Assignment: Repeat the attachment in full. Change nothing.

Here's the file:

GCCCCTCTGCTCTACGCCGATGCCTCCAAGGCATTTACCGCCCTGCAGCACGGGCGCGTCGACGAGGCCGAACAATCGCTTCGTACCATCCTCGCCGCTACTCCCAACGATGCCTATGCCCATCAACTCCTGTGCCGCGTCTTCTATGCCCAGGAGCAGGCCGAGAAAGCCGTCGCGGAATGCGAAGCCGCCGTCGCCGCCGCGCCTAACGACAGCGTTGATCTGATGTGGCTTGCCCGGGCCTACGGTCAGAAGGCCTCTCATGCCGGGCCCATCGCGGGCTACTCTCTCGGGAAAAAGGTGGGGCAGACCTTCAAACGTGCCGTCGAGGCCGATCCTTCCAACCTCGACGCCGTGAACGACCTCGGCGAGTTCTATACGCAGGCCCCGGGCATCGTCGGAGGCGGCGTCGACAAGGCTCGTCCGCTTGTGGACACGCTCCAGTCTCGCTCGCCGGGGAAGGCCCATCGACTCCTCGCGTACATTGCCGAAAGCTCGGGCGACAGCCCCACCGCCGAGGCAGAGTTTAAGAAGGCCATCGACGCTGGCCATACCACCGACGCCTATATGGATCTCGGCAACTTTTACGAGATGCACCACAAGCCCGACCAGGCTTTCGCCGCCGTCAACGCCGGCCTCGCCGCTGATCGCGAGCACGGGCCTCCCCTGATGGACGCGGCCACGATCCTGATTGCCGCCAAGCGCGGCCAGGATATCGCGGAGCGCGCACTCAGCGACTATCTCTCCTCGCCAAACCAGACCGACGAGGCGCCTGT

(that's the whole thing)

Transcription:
GCCCCTCTGCTCTACGCCGATGCCTCCAAGGCATTTACCGCCCTGCAGCACGGGCGCGTCGACGAGGCCGAACAATCGCTTCGTACCATCCTCGCCGCTACTCCCAACGATGCCTATGCCCATCAACTCCTGTGCCGCGTCTTCTATGCCCAGGAGCAGGCCGAGAAAGCCGTCGCGGAATGCGAAGCCGCCGTCGCCGCCGCGCCTAACGACAGCGTTGATCTGATGTGGCTTGCCCGGGCCTACGGTCAGAAGGCCTCTCATGCCGGGCCCATCGCGGGCTACTCTCTCGGGAAAAAGGTGGGGCAGACCTTCAAACGTGCCGTCGAGGCCGATCCTTCCAACCTCGACGCCGTGAACGACCTCGGCGAGTTCTATACGCAGGCCCCGGGCATCGTCGGAGGCGGCGTCGACAAGGCTCGTCCGCTTGTGGACACGCTCCAGTCTCGCTCGCCGGGGAAGGCCCATCGACTCCTCGCGTACATTGCCGAAAGCTCGGGCGACAGCCCCACCGCCGAGGCAGAGTTTAAGAAGGCCATCGACGCTGGCCATACCACCGACGCCTATATGGATCTCGGCAACTTTTACGAGATGCACCACAAGCCCGACCAGGCTTTCGCCGCCGTCAACGCCGGCCTCGCCGCTGATCGCGAGCACGGGCCTCCCCTGATGGACGCGGCCACGATCCTGATTGCCGCCAAGCGCGGCCAGGATATCGCGGAGCGCGCACTCAGCGACTATCTCTCCTCGCCAAACCAGACCGACGAGGCGCCTGT